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City Selects Strip District Produce Terminal Renovation, Relies On Specious Funding Plan

Hopefully a TIF will not be implemented to fund the renovation

Artistic Rendering from McCafferty Interests Inc. showing the potential renovation of the Strip District Produce Terminal

Artistic Rendering from McCaffery Interests Inc. showing the potential renovation of the Strip District Produce Terminal

The City of Pittsburgh is moving forward with a revised development plan from Chicago-based McCaffery Interests Inc. to renovate the Produce Terminal along Smallman Street in the Strip District. The total cost of the project is estimated to be $70M, as per Dan McCaffery of McCaffery Interests. Of that total, nearly $20M is pencilled in as coming from either foundation grants or public subsidies.

The plan itself is bold in nature. It would be a “food-centric” plan that seeks to harmonize itself with the existing Strip District, which represents the stomach of Pittsburgh. There would a public market and food-based stores, complemented by 20 live-work apartments, general office space, and restaurants. The fear that some people have and have already raised is that this renovation will make the Produce Terminal too new and shiny, a stark contrast to the gritty nature of the industrial warehouse look of the Strip District. I remember when I first started visiting the Strip as a kid, it was dirty. Back then, you weren’t quite sure if the food you were getting was safely prepared or safe to eat, but that was all part of the adventure. It’s been greatly cleaned up today, but it is still a no-frills adventure to get the raw food goods to prepare not only your personal meals, but the meals for many of the restaurants throughout the City of Pittsburgh.

The artistic rendering shown above comes from McCaffery Interests’ vision for the property. There shouldn’t be a whole lot of apprehension to McCaffery Interests, as they were the developer responsible for the renovation of the Cork Factory and the construction of the adjacent Lot 24, both right up the street from the proposed Produce Terminal project. The Cork Factory has maintained an adequate amount of grit, coupled with a heaping dose of renovation.

The Produce Terminal rendering has a promenade feel to it, with an encouragement towards pedestrian traffic to walk along Smallman Street and then buzz in and out of shops on the elevated dock portion of the project. This would essentially create a narrowing of Smallman Street, a typical traffic calming measure that is implemented in other settings to slow down traffic, which would be a positive development. As currently situated, Smallman is too wide, which leads to people passing cars all the time without regard to pedestrians. On the other hand, this eliminates a huge amount of on-street parking that currently exists. This plan proposed by McCaffery did not explicitly mention parking, but some type of low-rise parking garage would have to be built between the Produce Terminal and the river to compensate for this loss.

Setting aside the nature of the project and whether or not they can make it shabby chic to blend in with Penn Avenue/Smallman Street, what I’m concerned about is the bridge funding that will be sought out to pay for this project. I hope that the City does not go for a Tax Increment Financing (TIF) plan to make up the shortfall of funding. Quite simply, TIF’s are scams that benefit only the developers and leave the host municipalities holding the bag. The basic premise behind a TIF is that the developer receives a certain amount of money interest-free to complete their project. The host municipality is paid back under the premise that there will be a significant incremental increase in tax revenue generated from the project than if the project never moved forward. But as can be shown with Pittsburgh Mills out in Frazier Township and their current $1.3M shortfall, these estimates of revenues are typically wildly overestimated and the revenue falls short to the municipality.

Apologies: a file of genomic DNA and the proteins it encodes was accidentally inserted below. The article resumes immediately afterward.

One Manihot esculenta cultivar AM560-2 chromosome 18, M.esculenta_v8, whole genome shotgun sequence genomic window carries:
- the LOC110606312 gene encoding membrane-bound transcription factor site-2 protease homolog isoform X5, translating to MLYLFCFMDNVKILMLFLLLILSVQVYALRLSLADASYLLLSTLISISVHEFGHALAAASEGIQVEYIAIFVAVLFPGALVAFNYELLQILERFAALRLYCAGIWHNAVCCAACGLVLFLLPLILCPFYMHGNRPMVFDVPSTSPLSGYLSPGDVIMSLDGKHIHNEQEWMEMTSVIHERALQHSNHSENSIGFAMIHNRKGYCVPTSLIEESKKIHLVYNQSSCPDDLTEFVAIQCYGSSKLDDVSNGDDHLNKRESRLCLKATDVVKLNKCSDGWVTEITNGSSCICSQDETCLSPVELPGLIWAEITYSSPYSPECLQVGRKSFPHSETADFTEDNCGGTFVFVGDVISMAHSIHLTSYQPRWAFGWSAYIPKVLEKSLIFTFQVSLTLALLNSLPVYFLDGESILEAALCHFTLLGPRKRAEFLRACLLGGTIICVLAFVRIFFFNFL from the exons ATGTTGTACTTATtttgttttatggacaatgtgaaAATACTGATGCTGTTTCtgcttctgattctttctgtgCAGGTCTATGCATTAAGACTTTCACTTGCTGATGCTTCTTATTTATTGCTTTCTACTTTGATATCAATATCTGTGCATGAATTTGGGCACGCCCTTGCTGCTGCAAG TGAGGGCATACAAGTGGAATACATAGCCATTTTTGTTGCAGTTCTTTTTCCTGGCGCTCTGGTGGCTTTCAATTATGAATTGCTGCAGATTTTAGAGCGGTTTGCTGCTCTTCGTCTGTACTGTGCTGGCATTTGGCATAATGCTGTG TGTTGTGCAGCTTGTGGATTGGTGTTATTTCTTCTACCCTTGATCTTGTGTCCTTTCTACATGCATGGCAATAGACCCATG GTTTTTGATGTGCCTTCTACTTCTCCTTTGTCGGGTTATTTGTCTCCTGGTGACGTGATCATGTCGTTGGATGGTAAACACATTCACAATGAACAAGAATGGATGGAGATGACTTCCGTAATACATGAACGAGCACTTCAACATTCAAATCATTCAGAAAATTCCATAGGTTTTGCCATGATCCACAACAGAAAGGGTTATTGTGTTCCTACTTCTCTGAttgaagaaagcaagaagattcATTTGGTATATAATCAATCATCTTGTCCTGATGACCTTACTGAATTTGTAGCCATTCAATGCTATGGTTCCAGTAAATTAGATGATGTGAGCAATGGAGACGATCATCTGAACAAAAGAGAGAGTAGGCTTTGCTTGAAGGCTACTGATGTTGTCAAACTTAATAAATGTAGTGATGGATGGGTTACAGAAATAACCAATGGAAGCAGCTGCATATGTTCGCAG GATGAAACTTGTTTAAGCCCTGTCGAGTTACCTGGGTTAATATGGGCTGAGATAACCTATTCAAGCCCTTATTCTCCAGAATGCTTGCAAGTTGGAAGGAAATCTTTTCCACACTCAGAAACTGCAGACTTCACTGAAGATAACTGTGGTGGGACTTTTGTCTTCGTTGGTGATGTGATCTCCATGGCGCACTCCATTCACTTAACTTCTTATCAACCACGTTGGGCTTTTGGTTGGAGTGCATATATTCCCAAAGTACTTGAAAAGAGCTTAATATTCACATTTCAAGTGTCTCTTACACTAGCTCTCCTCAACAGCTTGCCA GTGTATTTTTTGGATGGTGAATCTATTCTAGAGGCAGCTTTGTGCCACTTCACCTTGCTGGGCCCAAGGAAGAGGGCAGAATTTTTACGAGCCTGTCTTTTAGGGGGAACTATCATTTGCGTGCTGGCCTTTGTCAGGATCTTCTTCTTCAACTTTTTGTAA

What I would like to propose is some sort of diversion from the revenues of the state’s casinos for this project. The City of Pittsburgh receives a healthy cut of tax revenue from the roughly $280M that Rivers Casino generates each year, but they also receive a share of the total amount from the statewide pool of casino revenues, as well. These monies are already being used to renovate and revitalize parts of the City. Additional monies are dedicated to projects in non-City of Pittsburgh municipalities through the Community Infrastructure Tourism Fund (CITF) and Gaming Economic Development Fund (GEDF) to improve infrastructure and support programs. I would like to see a dedicated revenue stream of perhaps $666,666 per year for 30 years (with a low interest increase of 1-2%/year) set aside from the gaming industry to support this program, rather than a TIF which the City would never see the full return on anyway. This way the monies are not being diverted from existing earmarked City funds and are small enough that the State Department of Revenue could bleed it off without disrupting over funding streams like the CITF/GEDF.

About Kevin Creagh (207 Articles)
Nerd engineer by day, nerd writer at night. Kevin is the co-founder of The Point of Pittsburgh. He is the author of Creating Christ, a sci-fi novel available on Amazon.

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